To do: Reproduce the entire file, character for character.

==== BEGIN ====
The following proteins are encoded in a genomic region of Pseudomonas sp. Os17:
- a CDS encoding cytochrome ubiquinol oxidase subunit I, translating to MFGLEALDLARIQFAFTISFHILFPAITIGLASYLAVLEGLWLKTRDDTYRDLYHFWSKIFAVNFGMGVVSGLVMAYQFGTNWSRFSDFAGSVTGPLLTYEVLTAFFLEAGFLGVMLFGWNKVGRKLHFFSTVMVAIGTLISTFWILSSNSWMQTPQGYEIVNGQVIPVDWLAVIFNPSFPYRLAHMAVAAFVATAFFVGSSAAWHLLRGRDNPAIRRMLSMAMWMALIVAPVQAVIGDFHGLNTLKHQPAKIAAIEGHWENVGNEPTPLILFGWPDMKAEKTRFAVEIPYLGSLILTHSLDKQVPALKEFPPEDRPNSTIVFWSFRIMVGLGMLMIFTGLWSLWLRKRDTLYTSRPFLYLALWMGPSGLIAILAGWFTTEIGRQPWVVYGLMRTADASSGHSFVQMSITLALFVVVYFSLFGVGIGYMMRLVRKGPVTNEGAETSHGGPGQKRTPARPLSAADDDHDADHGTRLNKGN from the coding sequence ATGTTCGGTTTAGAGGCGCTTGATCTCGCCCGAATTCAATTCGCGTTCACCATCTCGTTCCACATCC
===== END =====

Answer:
The following proteins are encoded in a genomic region of Pseudomonas sp. Os17:
- a CDS encoding cytochrome ubiquinol oxidase subunit I, translating to MFGLEALDLARIQFAFTISFHILFPAITIGLASYLAVLEGLWLKTRDDTYRDLYHFWSKIFAVNFGMGVVSGLVMAYQFGTNWSRFSDFAGSVTGPLLTYEVLTAFFLEAGFLGVMLFGWNKVGRKLHFFSTVMVAIGTLISTFWILSSNSWMQTPQGYEIVNGQVIPVDWLAVIFNPSFPYRLAHMAVAAFVATAFFVGSSAAWHLLRGRDNPAIRRMLSMAMWMALIVAPVQAVIGDFHGLNTLKHQPAKIAAIEGHWENVGNEPTPLILFGWPDMKAEKTRFAVEIPYLGSLILTHSLDKQVPALKEFPPEDRPNSTIVFWSFRIMVGLGMLMIFTGLWSLWLRKRDTLYTSRPFLYLALWMGPSGLIAILAGWFTTEIGRQPWVVYGLMRTADASSGHSFVQMSITLALFVVVYFSLFGVGIGYMMRLVRKGPVTNEGAETSHGGPGQKRTPARPLSAADDDHDADHGTRLNKGN from the coding sequence ATGTTCGGTTTAGAGGCGCTTGATCTCGCCCGAATTCAATTCGCGTTCACCATCTCGTTCCACATCC